733 F2d 735 Carter v. United States

733 F.2d 735

Albert H. CARTER, Plaintiff-Appellant,
UNITED STATES of America, Defendant-Appellee.

No. 83-2280.

United States Court of Appeals,
Tenth Circuit.

May 7, 1984.

Albert H. Carter, pro se.

Before SETH, Chief Judge, and BARRETT and McKAY, Circuit Judges.


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This three-judge panel has determined unanimously that oral argument would not be of material assistance in the determination of this appeal. See Fed.R.App.P. 34(a); Tenth Circuit R. 10(e). The cause is therefore ordered submitted without oral argument.


This is an appeal from an order of the district court dismissing appellant's petition for a writ of habeas corpus filed pursuant to 28 U.S.C. Sec. 2241.


In the district court appellant sought to challenge a 1962 federal conviction for perjury rendered in the Middle District of Georgia, for which the sentence has been fully served, on the grounds it was constitutionally invalid. Appellant also challenged a 1977 mandatory injunction issued against him by the Southern District of Texas which imposed six restraints on his right to file lawsuits in state and federal courts throughout the country.


The federal magistrate dismissed the action and recommended that the district judge to whom the case was assigned consider an order prohibiting appellant from filing any complaints or petitions without counsel and payment of all court costs. The district judge adopted the recommendations of the magistrate including a directive prohibiting appellant from filing any further complaints or petitions in the United States District Court for the District of Colorado without payment of all filing fees.


Appellant's challenge to the federal perjury conviction is without merit because he fails to satisfy the "in custody" requirements which are a prerequisite to federal habeas corpus jurisdiction. 28 U.S.C. Sec. 2241; 28 U.S.C. Sec. 2255; see also United States v. Condit, 621 F.2d 1096 (10th Cir.1980).


Similarly, the challenge to the mandatory injunction is meritless. Appellant is not now nor has he ever been "in custody" in the sense contemplated by 28 U.S.C. Sec. 2241. Furthermore, the district court is without jurisdiction to afford relief from a mandatory injunction issued from a federal district court sitting in another circuit.


The final issue concerns the district court's requirement that appellant be prohibited from filing any further complaints or petitions in the district of Colorado without payment of all filing fees. Such a restriction, in effect, purports to absolutely restrict appellant's ability to proceed in forma pauperis in the district court. The question is whether such a restriction impinges upon appellant's constitutional and/or statutory right of access to the courts. See Bounds v. Smith, 430 U.S. 817, 97 S.Ct. 1491, 52 L.Ed.2d 72 (1977); 28 U.S.C. Sec. 1915(a).

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In In re Green, 669 F.2d 779, 786 (D.C.Cir.1981), the appellate court was presented with a similar restriction for review. In that case the court concluded that a determination as to whether to allow one to proceed in forma pauperis must be made separately in every case. The court said:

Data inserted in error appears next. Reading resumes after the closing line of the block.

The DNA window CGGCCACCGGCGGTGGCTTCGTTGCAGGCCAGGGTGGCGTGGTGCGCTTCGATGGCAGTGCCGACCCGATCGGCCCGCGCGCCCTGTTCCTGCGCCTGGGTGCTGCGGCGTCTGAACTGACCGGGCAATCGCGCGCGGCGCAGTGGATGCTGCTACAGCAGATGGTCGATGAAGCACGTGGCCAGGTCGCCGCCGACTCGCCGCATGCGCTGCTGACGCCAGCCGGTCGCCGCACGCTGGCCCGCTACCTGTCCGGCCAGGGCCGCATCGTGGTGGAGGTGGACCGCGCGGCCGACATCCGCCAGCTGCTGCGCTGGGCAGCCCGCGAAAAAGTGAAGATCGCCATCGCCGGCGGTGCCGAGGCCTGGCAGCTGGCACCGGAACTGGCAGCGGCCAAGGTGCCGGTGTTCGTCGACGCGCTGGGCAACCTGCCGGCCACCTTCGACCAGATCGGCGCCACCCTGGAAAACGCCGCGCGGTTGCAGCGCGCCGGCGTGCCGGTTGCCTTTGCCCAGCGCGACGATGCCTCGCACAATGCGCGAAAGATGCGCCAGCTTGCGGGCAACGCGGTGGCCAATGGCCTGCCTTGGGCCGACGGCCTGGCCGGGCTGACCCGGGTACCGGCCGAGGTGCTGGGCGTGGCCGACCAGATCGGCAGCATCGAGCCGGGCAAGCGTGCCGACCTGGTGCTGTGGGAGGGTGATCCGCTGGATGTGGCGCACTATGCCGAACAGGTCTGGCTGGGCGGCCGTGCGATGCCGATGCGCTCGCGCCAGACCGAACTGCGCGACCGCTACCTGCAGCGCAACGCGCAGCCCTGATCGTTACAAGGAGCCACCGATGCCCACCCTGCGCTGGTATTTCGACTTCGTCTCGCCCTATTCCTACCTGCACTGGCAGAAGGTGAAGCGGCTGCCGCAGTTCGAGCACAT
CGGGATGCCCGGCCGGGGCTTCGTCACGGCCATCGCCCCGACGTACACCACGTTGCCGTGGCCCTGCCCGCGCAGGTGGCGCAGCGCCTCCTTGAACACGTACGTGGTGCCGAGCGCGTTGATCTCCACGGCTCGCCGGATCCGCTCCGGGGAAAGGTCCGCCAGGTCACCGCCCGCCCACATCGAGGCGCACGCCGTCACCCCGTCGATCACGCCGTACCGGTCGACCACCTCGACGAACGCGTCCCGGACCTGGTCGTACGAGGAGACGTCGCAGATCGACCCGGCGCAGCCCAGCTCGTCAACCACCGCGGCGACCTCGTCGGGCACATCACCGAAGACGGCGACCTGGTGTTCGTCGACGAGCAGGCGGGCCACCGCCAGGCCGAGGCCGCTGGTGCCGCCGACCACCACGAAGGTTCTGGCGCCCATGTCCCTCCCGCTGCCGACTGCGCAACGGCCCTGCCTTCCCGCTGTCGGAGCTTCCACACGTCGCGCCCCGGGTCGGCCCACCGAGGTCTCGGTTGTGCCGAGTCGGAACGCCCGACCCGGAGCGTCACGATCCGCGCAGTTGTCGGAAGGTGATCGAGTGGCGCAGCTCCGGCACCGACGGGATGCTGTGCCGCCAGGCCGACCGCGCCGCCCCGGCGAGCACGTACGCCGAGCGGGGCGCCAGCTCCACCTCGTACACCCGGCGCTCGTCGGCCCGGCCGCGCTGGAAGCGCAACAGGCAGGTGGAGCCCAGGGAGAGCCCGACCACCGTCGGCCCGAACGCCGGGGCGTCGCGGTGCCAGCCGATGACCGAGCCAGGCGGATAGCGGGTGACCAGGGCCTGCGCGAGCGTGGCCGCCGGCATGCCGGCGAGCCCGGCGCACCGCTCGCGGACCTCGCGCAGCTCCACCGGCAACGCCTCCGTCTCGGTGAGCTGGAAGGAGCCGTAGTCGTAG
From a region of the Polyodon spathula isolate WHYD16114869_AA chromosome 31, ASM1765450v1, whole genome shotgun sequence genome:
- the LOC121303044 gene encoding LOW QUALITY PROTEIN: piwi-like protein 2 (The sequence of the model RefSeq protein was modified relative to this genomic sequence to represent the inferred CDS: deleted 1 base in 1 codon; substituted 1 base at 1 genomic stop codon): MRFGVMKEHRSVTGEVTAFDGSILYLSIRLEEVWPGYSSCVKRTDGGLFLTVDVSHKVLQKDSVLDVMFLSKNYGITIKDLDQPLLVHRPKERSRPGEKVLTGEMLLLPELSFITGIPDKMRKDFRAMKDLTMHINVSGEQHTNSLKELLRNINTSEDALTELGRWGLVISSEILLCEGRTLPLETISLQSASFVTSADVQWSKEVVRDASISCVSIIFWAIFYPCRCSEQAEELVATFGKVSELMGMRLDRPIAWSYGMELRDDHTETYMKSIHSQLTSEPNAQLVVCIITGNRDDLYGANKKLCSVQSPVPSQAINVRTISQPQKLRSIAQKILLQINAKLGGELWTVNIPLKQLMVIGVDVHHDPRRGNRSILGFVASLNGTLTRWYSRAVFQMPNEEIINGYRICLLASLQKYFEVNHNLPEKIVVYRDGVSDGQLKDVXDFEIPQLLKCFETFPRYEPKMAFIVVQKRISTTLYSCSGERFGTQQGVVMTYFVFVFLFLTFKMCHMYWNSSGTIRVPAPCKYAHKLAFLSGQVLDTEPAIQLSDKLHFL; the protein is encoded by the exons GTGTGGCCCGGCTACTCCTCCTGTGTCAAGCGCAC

The determination of a court whether to allow one to proceed in forma pauperis must be made separately in every case. A district court cannot read out of Sec. 1915(a) the discretion Congress placed with the district courts in any "suit, action or proceeding." Although a reviewing court will seldom if ever dictate to the district court the manner in which the latter must exercise its discretion, it can and must compel the court to exercise it. See Steffler v. United States, 319 U.S. 38, 63 S.Ct. 948, 87 L.Ed. 488 [1197] (1943). Thus, any order that does not allow a district court the appropriate exercise of discretion under Sec. 1915 is invalid. We therefore hold that the district court's preclusive order of June 12 requiring the full payment of the necessary filing fee and a cash security deposit of $100 violates 28 U.S.C. Sec. 1915(a).


Here, as in Green, the district court order does not allow for the appropriate exercise of discretion under 28 U.S.C. Sec. 1915(a).


Our conclusion that the restriction in this case is overbroad is not meant to imply that restrictive conditions may not be imposed. In re Green, supra, p. 786, the court made it clear that


[a]part from the necessity of a case-by-case determination of poverty, frivolity or maliciousness, a court may impose conditions upon a litigant--even onerous conditions--so long as they assist the court in making such determinations, and so long as they are, taken together, not so burdensome as to deny the litigant meaningful access to the courts.


We agree that sanctions are an appropriate remedy to prevent abuse of the judicial process. Restrictive conditions, other than total preclusion, which are available include assessment of damages to the prevailing party and imposition of single or double costs. See 28 U.S.C. Sec. 1912; Fed.R.App.P. 38.


Here, however, the court's order on its face is unlimited as to the nature of the claims and constitutes a total barrier to the filing of actions. The district court's order requiring the full payment of filing fees, therefore, violates 28 U.S.C. Sec. 1915(a) and unduly impairs appellant's constitutional right of access to the courts.


Accordingly, the judgment of the United States District Court for the District of Colorado is REVERSED with respect to the order requiring full payment of filing fees in the future without consideration on the merits. In all other respects the judgment is AFFIRMED. The mandate shall issue forthwith.